Miracle of the ages. Two days after the historic health care bill passed — alternately known in some circles as Armageddon — initial polls are showing that health care approval ratings have gone up (also President Obama‘s). A USA Today/Gallup Poll finds that “49%-40% of those surveyed say it was ‘a good thing’ rather than a bad one that Congress passed the bill.” This is in contrast to last week when there was “a plurality against it.”
Why is this? Well probably, in part, everyone loves a winner, and that’s what Barack Obama is now, a really big winner who put his entire presidency on the line, and won. But there may be another reason. Namely, the media. Says the Economist:
The American people did not have clearly formed opinions on the content of this bill. They had vague opinions on the bill that were heavily influenced by the media narrative surrounding the development and legislative process of the bill’s progress.
And as anyone who has been watching cable news and/or reading much of the blogosphere knows the media narrative the last six months has been a roller coaster of Tea Parties, and nuclear options, Armageddons, 9/12 movements — in short, a whole lot of name calling. And name calling is a lot easier to talk and write, and read, and listen to than, say, the details and explanation of a thousands page long health care bill. And it was fueled in large part by some fairly strident rhetoric on the right. Hello Frankenstein?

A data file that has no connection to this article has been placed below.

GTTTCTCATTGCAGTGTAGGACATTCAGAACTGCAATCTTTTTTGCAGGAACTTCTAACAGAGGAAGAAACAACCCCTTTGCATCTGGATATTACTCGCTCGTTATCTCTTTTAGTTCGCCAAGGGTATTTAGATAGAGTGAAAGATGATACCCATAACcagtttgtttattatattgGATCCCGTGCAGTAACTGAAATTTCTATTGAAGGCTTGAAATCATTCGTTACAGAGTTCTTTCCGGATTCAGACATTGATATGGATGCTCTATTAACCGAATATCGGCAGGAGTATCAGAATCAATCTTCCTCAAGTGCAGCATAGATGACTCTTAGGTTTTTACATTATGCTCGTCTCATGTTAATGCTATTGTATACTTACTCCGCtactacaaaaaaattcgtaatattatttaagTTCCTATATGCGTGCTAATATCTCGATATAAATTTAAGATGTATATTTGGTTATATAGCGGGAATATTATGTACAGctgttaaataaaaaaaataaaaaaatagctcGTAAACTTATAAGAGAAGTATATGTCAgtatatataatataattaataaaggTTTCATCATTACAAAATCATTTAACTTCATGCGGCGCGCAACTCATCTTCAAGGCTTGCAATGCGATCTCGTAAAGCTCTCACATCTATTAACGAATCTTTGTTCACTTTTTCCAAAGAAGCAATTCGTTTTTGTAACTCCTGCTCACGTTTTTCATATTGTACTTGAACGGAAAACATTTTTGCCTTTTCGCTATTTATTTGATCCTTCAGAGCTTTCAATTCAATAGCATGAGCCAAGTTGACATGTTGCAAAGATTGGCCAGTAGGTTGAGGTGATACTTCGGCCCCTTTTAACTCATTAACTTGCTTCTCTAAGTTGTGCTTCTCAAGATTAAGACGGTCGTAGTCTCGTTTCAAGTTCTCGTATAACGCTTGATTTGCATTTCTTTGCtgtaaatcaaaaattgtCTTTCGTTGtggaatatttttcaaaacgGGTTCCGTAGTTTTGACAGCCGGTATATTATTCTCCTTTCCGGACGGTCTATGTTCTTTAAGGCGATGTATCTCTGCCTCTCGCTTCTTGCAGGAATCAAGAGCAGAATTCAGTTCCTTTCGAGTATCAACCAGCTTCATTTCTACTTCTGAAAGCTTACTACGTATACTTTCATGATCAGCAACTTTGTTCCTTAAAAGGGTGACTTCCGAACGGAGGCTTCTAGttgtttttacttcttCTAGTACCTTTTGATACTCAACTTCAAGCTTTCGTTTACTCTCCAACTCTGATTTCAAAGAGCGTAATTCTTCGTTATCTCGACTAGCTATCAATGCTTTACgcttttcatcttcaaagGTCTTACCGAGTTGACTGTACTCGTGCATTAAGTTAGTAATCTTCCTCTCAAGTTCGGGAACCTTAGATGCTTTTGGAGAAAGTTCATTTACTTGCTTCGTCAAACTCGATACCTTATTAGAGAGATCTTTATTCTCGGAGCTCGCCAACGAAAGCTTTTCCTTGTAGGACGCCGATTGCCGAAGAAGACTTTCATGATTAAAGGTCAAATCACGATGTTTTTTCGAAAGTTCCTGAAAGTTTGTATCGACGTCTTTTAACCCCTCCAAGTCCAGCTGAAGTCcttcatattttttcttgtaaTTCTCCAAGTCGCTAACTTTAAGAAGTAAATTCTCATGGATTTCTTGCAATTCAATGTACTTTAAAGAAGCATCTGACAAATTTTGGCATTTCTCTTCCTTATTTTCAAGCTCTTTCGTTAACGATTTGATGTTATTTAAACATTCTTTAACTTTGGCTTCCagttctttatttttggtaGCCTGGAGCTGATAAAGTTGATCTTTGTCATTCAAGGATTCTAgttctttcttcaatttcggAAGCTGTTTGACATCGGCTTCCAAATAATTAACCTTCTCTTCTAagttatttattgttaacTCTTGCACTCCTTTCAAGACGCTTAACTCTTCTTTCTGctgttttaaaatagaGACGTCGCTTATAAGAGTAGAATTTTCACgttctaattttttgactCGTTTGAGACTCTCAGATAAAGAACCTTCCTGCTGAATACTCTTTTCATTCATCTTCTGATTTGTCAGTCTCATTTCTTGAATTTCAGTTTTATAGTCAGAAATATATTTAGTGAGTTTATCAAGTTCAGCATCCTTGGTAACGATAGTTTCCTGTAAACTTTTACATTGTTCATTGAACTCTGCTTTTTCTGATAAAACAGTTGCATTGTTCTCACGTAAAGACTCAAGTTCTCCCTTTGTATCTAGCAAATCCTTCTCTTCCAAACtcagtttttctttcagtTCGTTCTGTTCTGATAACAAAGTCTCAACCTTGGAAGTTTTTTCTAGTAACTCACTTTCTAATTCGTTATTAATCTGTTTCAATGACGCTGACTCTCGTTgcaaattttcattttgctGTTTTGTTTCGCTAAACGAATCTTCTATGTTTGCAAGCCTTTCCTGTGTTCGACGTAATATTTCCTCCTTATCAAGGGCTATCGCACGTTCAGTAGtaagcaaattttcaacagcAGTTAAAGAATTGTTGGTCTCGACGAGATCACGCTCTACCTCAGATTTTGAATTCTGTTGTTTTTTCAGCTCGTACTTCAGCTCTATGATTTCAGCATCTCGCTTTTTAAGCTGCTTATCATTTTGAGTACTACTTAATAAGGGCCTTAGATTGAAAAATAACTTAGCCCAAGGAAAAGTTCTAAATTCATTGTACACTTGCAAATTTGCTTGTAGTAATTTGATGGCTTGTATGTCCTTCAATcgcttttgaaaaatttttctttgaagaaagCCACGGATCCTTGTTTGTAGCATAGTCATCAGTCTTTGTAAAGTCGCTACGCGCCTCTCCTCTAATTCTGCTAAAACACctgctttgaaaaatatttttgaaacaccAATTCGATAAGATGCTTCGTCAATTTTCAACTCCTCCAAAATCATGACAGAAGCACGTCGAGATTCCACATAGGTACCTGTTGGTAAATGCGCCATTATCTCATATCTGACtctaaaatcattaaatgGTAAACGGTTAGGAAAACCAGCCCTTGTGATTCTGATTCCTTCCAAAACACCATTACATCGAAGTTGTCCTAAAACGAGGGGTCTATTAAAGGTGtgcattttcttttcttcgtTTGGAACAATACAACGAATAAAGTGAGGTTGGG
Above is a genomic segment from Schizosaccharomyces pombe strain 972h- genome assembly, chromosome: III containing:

The problem now, for the Republicans anyway, may be of the tail-wagging-dog sort. Meaning, they have for months now hooked their wagon to the anti-government train (a strategy they currently seem intent on maintaining) to the point where they have almost eclipsed any identity they have outside of that. If the country now decides that, wow, this health care bill ain’t so bad….well it may be interesting (once that reality sets in) to see the right scramble for a platform in the next six months.
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